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Belize – Guatemala Border

February 10, 2012

From San Ignacio it’s a 20 minute drive to the border. On the Belize side there is a big building across the road with a very large car park in front of it. There is plenty of room to pull in and park. You have to go into the Departures hall on the right hand side of the building. This is very straightforward, although before you can exit the country you have to pay a BZ$37.50 exit charge. This seems a bit steep to me but there you are.  After paying the charge you have to visit customs which is a bit more interesting.

Customs is in the arrivals side of the building so you cross over via a door midway down the departures hall. You go to the customs desk which is for arrivals. Present these guys with your import permit and your passport and they will cancel the import.

Then its back into the Departures hall to go to immigration to get your passport stamped. Only the driver is allowed to be in the vehicle crossing the border so any passengers might as well carry on through. The driver has to reverse and walk back out of the building to get the vehicle.

Outside the building are a whole load of moneychangers. We were offered 7.5 Quetzales to the US Dollar – the actual rate was 7.8 – so not to bad and we changed up all our Belize Dollars at this point.  You will need Quetzales as part of the process on the Guatemalan side.

After this you can drive through the border itself and they will look at your passport and let you through. Pick up your passenger and that’s the Belize side done.

Once through you should see what looks like a big car wash in front of you. This is an automatic sprayer which will spray your vehicle with insecticide. Quite why they do this at land borders where the insects can fly, crawl or walk across is anyone’s guess.  Once through this there is a window on the right hand side where you should pay for the spraying – we paid 46 Quetzales. We tried to get out of this by ignoring the window but a man came and got us when we returned to the truck after the rest of the import process.

There is really limited parking on the Guatemalan side – its opposite the place you pay for the spraying but really only room for 5 or 6 cars. There was no room for us so we parked on the side of the road.

The immigration building is on your right and is a relatively new partly open building. There’s even a big flatscreen TV which was showing the Animal Planet Channel when we were there.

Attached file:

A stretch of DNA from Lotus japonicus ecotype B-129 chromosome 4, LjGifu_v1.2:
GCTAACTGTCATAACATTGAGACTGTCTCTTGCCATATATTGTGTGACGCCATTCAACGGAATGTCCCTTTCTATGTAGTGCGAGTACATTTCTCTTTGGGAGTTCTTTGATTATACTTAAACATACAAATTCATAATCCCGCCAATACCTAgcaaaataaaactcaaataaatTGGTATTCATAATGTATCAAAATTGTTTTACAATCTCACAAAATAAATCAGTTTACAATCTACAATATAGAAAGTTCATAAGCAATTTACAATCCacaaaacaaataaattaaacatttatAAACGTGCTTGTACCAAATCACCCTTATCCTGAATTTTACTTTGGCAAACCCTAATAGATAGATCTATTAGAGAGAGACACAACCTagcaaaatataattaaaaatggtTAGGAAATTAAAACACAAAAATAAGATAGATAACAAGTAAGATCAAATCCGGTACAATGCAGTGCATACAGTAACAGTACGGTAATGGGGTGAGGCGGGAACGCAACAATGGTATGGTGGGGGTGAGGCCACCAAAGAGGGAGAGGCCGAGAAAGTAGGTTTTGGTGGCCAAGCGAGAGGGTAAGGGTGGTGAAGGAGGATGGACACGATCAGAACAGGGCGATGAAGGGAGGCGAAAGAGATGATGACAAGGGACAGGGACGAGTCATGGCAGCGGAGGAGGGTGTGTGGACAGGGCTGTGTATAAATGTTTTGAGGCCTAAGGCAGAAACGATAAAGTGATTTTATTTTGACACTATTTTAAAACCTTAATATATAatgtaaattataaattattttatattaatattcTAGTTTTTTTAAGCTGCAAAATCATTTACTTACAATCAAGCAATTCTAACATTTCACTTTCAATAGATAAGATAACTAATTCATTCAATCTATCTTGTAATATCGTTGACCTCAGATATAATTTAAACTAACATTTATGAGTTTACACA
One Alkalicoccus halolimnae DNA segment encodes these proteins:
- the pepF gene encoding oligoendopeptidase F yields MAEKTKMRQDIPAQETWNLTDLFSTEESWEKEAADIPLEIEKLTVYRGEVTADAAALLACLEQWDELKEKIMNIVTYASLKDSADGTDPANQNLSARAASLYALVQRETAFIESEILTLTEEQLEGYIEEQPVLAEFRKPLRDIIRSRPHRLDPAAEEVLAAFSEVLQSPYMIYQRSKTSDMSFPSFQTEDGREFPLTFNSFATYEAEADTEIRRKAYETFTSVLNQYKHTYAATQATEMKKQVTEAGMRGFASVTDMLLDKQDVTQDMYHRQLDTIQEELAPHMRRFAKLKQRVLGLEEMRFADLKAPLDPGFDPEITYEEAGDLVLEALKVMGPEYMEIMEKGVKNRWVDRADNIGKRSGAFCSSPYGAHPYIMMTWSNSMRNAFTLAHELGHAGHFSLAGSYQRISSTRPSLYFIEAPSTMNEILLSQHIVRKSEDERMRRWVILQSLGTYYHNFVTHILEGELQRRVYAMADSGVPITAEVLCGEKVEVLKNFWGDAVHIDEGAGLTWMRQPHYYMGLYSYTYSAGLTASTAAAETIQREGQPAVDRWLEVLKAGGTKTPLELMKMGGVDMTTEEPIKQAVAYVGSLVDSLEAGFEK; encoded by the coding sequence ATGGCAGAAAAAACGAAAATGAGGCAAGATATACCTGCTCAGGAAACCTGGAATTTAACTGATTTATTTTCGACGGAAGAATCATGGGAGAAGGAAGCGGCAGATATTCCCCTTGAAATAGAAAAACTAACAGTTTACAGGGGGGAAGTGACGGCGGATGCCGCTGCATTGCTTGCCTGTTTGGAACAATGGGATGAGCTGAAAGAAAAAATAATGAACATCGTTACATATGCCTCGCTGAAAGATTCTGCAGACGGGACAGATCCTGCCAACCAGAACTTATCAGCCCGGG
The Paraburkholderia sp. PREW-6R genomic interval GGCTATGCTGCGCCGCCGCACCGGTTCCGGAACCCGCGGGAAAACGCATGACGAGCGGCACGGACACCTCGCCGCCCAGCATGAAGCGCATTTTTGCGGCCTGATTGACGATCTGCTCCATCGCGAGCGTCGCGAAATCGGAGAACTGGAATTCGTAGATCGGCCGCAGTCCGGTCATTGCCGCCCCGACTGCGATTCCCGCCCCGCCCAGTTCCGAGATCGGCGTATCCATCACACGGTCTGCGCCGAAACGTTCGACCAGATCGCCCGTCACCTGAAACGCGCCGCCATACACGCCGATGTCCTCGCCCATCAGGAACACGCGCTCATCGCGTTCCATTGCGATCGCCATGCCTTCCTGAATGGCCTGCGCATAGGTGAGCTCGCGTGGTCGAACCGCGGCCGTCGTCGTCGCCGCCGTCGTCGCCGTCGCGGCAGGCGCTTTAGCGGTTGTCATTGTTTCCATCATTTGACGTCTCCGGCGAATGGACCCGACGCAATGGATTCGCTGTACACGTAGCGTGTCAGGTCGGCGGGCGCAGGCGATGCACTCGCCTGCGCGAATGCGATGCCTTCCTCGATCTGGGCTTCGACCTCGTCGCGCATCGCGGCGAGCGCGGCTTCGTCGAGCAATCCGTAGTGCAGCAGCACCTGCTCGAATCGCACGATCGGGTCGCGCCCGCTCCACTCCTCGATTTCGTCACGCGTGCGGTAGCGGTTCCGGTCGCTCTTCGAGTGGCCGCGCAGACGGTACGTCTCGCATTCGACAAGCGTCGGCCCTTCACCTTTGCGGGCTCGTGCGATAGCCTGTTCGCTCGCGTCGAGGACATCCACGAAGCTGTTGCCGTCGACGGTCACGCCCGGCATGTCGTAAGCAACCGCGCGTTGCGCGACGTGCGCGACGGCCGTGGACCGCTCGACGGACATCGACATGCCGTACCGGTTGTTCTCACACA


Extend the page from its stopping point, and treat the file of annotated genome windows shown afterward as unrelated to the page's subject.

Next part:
There is a big counter at the end of the building and immigration is on the right hand end. It should be a simple matter to get a stamp in your passport. We got 90 days without asking.

The other end of the counter is SAT or customs. You need to give them your passport, Registration Document and driving licence (and 1 copy of all three docs). The chap doing our import took about 30 minutes – and kept making mistakes – but we got there in the end and after signing a few documents had to go to the bank which is in the front right corner of the building to pay 160 Quetzals for the Temporary import permit. Then back to the SAT counter for the final permit to be finally issued. Fortunately the border was very quiet and there weren’t any queues anywhere.

After this you are done and get back in your truck and head to the place with the cones across the road. Someone will check the import permit and then you are free to enter Guatemala.

We have heard that there is a toll charge to drive through the town but we didn’t see anyone charging it so we just drove straight through. All in all it had taken us just over an hour.

Overall this was a pretty non-stressful border. I’m sure things will get more difficult !

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3 Comments leave one →
  1. July 19, 2013 11:37 pm

    Hey Mark, were you able to get liability insurance for Guatemala at the border?
    Cheers
    Gary

    • July 24, 2013 8:19 am

      Hi Gary,

      We didn’t get insurance for the countries that did not require it. Guatemala does not require insurance so we didn’t have any. We were comfortable self insuring as the total cost for compensation even for fairly serious accidents involving personal injury is quite low. Of course we also drove very carefully.

      Mark

      • July 24, 2013 3:27 pm

        Thanks Mark, love your blog, will use it for reference on our trip down next January
        Gary

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